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Condo | HOA Lawyers

Elections from Hell

From years of experience, unit owners and board members can justify anything. Board members who take compensation for serving on the board or who make sure that their building is always first in line for repairs can find relatively legitimate reasons for everything they do – e.g. they are saving the association money by doing the job that a property manager would do but for only ½ of the pay.  Of course, these same board member who complain about all of the work they do on the board also fight like hell when someone runs against them.  If your association has such a board member, and you don’t believe that you can have them removed before the election, then they must be defeated at the annual meeting.  It will be a battle, so prepare: have the short sentences that explain why you are running (the theme of your election), say what you will do, not what the current volunteers are doing wrong, and go get proxies and enlist others to help you get proxies from everyone. 

You can expect that the incumbent board member will also be seeking proxies, will write and say negative comments about you or your group and tell all of the unit owners everything they have done for the association while they have been on the board. These types of board members scare me, and they should scare you.  They are in it for themselves because they lack the ability or willingness to understand servant leadership.  They will attack people at meetings, instead of thanking people for attending and expressing their concerns.  They will make other ideas (ideas other than their own) out as ill-conceived or ignorant, instead of finding something positive to say and incorporating other people’s ideas just because they can while understanding that getting others involved actually strengthens your association.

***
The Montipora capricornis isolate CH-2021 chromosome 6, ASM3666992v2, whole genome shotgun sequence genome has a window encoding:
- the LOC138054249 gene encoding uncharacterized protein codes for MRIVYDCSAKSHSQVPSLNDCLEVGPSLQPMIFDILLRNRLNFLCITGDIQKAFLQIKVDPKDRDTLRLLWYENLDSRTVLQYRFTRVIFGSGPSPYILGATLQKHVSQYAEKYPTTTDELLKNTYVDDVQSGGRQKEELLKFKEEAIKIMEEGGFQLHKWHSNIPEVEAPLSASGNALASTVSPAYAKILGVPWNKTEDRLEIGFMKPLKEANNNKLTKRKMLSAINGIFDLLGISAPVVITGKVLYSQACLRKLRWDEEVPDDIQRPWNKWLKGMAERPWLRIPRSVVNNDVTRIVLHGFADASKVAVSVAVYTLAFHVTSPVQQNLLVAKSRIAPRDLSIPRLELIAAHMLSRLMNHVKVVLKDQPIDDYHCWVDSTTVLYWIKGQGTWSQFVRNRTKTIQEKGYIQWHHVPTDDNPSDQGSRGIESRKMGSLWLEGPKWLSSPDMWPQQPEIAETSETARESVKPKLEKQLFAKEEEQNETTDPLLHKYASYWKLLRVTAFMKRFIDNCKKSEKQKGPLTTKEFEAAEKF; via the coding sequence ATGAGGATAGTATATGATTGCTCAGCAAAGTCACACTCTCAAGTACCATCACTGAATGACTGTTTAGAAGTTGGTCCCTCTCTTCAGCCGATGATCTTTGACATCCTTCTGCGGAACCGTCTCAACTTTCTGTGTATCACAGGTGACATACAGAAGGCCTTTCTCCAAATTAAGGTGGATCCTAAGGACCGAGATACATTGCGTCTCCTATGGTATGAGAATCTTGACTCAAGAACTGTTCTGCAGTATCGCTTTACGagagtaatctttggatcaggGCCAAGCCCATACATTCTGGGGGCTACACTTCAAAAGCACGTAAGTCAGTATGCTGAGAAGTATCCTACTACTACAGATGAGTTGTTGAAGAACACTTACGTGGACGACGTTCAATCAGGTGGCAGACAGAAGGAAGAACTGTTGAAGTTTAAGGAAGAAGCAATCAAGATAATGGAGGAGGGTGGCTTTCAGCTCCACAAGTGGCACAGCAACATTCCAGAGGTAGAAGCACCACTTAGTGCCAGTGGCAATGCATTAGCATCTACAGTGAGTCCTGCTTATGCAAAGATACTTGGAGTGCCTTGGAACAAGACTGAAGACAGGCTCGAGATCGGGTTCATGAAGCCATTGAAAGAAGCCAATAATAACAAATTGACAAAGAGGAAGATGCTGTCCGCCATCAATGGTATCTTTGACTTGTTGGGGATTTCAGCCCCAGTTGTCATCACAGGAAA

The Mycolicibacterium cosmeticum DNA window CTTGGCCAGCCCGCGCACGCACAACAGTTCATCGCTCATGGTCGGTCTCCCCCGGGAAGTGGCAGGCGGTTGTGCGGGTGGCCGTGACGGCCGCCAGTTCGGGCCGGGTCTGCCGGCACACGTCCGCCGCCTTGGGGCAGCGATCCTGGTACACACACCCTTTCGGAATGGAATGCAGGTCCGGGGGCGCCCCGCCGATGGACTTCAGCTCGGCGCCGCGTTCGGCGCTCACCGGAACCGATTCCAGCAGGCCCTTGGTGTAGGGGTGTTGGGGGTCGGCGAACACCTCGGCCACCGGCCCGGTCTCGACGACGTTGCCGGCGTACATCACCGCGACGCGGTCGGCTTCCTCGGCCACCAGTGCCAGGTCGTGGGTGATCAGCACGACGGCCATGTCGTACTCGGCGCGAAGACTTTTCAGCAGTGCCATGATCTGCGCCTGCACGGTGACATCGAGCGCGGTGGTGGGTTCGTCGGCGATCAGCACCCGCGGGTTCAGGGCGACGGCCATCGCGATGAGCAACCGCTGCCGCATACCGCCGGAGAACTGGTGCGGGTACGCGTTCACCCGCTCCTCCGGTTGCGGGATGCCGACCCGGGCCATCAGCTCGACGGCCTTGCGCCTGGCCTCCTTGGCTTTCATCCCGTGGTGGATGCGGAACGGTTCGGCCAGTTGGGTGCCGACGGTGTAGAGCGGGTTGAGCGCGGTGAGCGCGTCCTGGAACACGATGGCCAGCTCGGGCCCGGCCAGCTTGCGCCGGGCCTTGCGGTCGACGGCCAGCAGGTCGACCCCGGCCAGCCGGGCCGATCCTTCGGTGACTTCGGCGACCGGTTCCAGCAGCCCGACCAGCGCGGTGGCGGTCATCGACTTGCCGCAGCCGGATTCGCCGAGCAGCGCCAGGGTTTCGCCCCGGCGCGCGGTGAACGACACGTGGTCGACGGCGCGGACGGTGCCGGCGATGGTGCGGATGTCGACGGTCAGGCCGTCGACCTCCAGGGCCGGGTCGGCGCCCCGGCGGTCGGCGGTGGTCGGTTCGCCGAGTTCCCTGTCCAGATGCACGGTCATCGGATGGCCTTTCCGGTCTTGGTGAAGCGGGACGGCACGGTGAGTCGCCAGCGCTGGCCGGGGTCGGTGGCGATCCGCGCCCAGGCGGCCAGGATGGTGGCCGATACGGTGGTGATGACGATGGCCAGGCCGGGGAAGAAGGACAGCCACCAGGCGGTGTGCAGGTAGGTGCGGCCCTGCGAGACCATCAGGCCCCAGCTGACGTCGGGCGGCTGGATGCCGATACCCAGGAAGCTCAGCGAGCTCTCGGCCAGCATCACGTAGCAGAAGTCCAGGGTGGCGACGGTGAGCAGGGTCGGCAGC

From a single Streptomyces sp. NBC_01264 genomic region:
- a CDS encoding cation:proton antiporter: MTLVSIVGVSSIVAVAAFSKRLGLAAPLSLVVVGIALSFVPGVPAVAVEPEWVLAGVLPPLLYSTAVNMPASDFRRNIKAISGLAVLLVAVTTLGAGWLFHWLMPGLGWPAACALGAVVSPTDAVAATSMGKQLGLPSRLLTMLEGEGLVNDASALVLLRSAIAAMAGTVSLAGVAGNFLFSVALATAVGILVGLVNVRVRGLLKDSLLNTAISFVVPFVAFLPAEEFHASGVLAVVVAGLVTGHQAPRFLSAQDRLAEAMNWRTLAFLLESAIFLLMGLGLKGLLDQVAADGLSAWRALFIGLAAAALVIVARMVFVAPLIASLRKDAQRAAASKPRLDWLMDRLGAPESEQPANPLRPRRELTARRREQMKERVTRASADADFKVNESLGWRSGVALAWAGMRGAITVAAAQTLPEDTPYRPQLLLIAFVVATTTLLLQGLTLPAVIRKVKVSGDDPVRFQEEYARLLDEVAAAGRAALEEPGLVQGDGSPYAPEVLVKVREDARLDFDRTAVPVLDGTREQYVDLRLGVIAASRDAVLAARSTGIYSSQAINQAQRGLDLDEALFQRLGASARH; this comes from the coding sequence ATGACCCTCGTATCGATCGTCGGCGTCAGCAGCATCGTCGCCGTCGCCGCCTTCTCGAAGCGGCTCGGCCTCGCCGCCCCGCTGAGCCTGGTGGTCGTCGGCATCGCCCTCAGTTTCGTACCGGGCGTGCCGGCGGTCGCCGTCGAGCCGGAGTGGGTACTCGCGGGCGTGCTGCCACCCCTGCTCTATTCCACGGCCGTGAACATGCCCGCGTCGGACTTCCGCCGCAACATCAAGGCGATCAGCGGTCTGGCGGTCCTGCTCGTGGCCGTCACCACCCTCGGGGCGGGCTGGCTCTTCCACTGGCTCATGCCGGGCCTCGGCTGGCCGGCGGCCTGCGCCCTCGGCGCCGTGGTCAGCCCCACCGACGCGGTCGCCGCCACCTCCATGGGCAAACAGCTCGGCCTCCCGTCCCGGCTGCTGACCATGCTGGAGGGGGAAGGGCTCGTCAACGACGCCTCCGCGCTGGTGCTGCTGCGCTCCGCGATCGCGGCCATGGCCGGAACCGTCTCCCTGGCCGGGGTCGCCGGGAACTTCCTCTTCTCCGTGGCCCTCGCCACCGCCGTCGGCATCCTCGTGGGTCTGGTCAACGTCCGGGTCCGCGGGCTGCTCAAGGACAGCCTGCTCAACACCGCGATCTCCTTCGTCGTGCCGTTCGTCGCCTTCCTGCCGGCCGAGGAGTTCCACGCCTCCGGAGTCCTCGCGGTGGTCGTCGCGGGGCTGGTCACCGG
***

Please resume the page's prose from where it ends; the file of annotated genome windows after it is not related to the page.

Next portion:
This blog can’t possibly list all of the ways that self-centered board members can oppress others or reward themselves, but it is one of those things that you know it when you see it and often falls under the category of the “devil is in the details.” Specifically, when you break down what they are doing (or not doing) and how they are doing it, it appears to be more about getting credit for doing things as opposed to actually improving the association.  Another way you will know that your board has one or more of those persons on it is that when you talk to them you get the feeling that the sign at the door should say “Welcome to Hell.”  So if you are elected onto such a board or you have won an election to replace such a board, start day one:  bring a sign that states “Welcome Home” and embrace the concept in all that you and the board do.  It will truly change the way the Board and the residents interact and it will make your board position enjoyable.


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